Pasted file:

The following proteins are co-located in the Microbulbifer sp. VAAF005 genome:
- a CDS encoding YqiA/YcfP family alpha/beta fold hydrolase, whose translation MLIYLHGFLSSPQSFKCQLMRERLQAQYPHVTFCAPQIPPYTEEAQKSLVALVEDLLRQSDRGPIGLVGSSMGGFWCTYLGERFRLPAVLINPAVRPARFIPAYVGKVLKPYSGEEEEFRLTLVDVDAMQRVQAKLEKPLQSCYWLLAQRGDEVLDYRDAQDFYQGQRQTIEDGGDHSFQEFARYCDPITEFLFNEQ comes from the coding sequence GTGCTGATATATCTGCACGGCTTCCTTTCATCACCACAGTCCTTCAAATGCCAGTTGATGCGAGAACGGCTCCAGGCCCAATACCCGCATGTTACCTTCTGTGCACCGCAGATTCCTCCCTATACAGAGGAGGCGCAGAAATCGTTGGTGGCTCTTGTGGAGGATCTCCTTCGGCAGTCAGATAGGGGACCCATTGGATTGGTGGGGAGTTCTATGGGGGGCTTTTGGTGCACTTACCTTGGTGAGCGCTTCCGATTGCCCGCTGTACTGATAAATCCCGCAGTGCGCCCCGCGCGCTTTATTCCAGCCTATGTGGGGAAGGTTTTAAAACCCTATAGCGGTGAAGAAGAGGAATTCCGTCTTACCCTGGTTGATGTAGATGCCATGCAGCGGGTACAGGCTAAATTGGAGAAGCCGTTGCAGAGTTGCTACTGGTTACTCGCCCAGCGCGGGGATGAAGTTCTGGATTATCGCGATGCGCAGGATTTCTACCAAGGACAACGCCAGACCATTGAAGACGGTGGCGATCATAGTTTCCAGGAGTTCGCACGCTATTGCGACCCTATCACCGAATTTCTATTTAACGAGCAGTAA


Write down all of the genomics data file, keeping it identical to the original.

The following proteins are co-located in the Microbulbifer sp. VAAF005 genome:
- a CDS encoding YqiA/YcfP family alpha/beta fold hydrolase, whose translation MLIYLHGFLSSPQSFKCQLMRERLQAQYPHVTFCAPQIPPYTEEAQKSLVALVEDLLRQSDRGPIGLVGSSMGGFWCTYLGERFRLPAVLINPAVRPARFIPAYVGKVLKPYSGEEEEFRLTLVDVDAMQRVQAKLEKPLQSCYWLLAQRGDEVLDYRDAQDFYQGQRQTIEDGGDHSFQEFARYCDPITEFLFNEQ comes from the coding sequence GTGCTGATATATCTGCACGGCTTCCTTTCATCACCACAGTCCTTCAAATGCCAGTTGATGCGAGAACGGCTCCAGGCCCAATACCCGCATGTTACCTTCTGTGCACCGCAGATTCCTCCCTATACAGAGGAGGCGCAGAAATCGTTGGTGGCTCTTGTGGAGGATCTCCTTCGGCAGTCAGATAGGGGACCCATTGGATTGGTGGGGAGTTCTATGGGGGGCTTTTGGTGCACTTACCTTGGTGAGCGCTTCCGATTGCCCGCTGTACTGATAAATCCCGCAGTGCGCCCCGCGCGCTTTATTCCAGCCTATGTGGGGAAGGTTTTAAAACCCTATAGCGGTGAAGAAGAGGAATTCCGTCTTACCCTGGTTGATGTAGATGCCATGCAGCGGGTACAGGCTAAATTGGAGAAGCCGTTGCAGAGTTGCTACTGGTTACTCGCCCAGCGCGGGGATGAAGTTCTGGATTATCGCGATGCGCAGGATTTCTACCAAGGACAACGCCAGACCATTGAAGACGGTGGCGATCATAGTTTCCAGGAGTTCGCACGCTATTGCGACCCTATCACCGAATTTCTATTTAACGAGCAGTAA